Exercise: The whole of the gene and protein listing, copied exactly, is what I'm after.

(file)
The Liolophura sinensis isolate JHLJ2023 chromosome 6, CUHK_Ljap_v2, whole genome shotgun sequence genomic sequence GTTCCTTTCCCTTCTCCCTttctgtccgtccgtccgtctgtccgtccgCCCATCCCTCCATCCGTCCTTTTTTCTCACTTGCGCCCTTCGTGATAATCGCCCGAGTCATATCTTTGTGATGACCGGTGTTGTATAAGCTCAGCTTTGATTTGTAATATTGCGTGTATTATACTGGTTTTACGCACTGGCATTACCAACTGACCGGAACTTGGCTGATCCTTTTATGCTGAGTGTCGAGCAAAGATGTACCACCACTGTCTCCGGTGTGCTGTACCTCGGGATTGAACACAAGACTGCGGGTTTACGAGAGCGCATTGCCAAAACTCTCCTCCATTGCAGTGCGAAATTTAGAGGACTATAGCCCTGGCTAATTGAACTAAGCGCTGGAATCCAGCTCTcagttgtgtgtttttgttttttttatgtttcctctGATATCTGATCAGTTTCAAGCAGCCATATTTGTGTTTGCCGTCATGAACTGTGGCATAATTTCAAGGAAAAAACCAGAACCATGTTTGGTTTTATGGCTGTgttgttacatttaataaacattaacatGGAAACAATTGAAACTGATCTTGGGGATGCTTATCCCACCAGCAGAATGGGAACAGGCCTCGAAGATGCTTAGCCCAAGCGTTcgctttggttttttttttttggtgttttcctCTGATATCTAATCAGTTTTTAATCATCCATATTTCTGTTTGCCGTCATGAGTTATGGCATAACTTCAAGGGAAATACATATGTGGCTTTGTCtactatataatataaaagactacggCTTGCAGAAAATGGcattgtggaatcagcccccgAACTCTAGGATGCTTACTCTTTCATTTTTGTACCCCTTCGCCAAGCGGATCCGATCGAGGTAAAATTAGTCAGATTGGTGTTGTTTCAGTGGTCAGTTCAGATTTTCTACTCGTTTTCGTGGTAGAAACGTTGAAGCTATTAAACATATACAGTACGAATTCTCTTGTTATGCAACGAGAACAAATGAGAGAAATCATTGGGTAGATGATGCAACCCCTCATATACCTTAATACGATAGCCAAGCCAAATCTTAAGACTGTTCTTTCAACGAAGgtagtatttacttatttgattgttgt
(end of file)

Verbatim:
The Liolophura sinensis isolate JHLJ2023 chromosome 6, CUHK_Ljap_v2, whole genome shotgun sequence genomic sequence GTTCCTTTCCCTTCTCCCTttctgtccgtccgtccgtctgtccgtccgCCCATCCCTCCATCCGTCCTTTTTTCTCACTTGCGCCCTTCGTGATAATCGCCCGAGTCATATCTTTGTGATGACCGGTGTTGTATAAGCTCAGCTTTGATTTGTAATATTGCGTGTATTATACTGGTTTTACGCACTGGCATTACCAACTGACCGGAACTTGGCTGATCCTTTTATGCTGAGTGTCGAGCAAAGATGTACCACCACTGTCTCCGGTGTGCTGTACCTCGGGATTGAACACAAGACTGCGGGTTTACGAGAGCGCATTGCCAAAACTCTCCTCCATTGCAGTGCGAAATTTAGAGGACTATAGCCCTGGCTAATTGAACTAAGCGCTGGAATCCAGCTCTcagttgtgtgtttttgttttttttatgtttcctctGATATCTGATCAGTTTCAAGCAGCCATATTTGTGTTTGCCGTCATGAACTGTGGCATAATTTCAAGGAAAAAACCAGAACCATGTTTGGTTTTATGGCTGTgttgttacatttaataaacattaacatGGAAACAATTGAAACTGATCTTGGGGATGCTTATCCCACCAGCAGAATGGGAACAGGCCTCGAAGATGCTTAGCCCAAGCGTTcgctttggttttttttttttggtgttttcctCTGATATCTAATCAGTTTTTAATCATCCATATTTCTGTTTGCCGTCATGAGTTATGGCATAACTTCAAGGGAAATACATATGTGGCTTTGTCtactatataatataaaagactacggCTTGCAGAAAATGGcattgtggaatcagcccccgAACTCTAGGATGCTTACTCTTTCATTTTTGTACCCCTTCGCCAAGCGGATCCGATCGAGGTAAAATTAGTCAGATTGGTGTTGTTTCAGTGGTCAGTTCAGATTTTCTACTCGTTTTCGTGGTAGAAACGTTGAAGCTATTAAACATATACAGTACGAATTCTCTTGTTATGCAACGAGAACAAATGAGAGAAATCATTGGGTAGATGATGCAACCCCTCATATACCTTAATACGATAGCCAAGCCAAATCTTAAGACTGTTCTTTCAACGAAGgtagtatttacttatttgattgttgt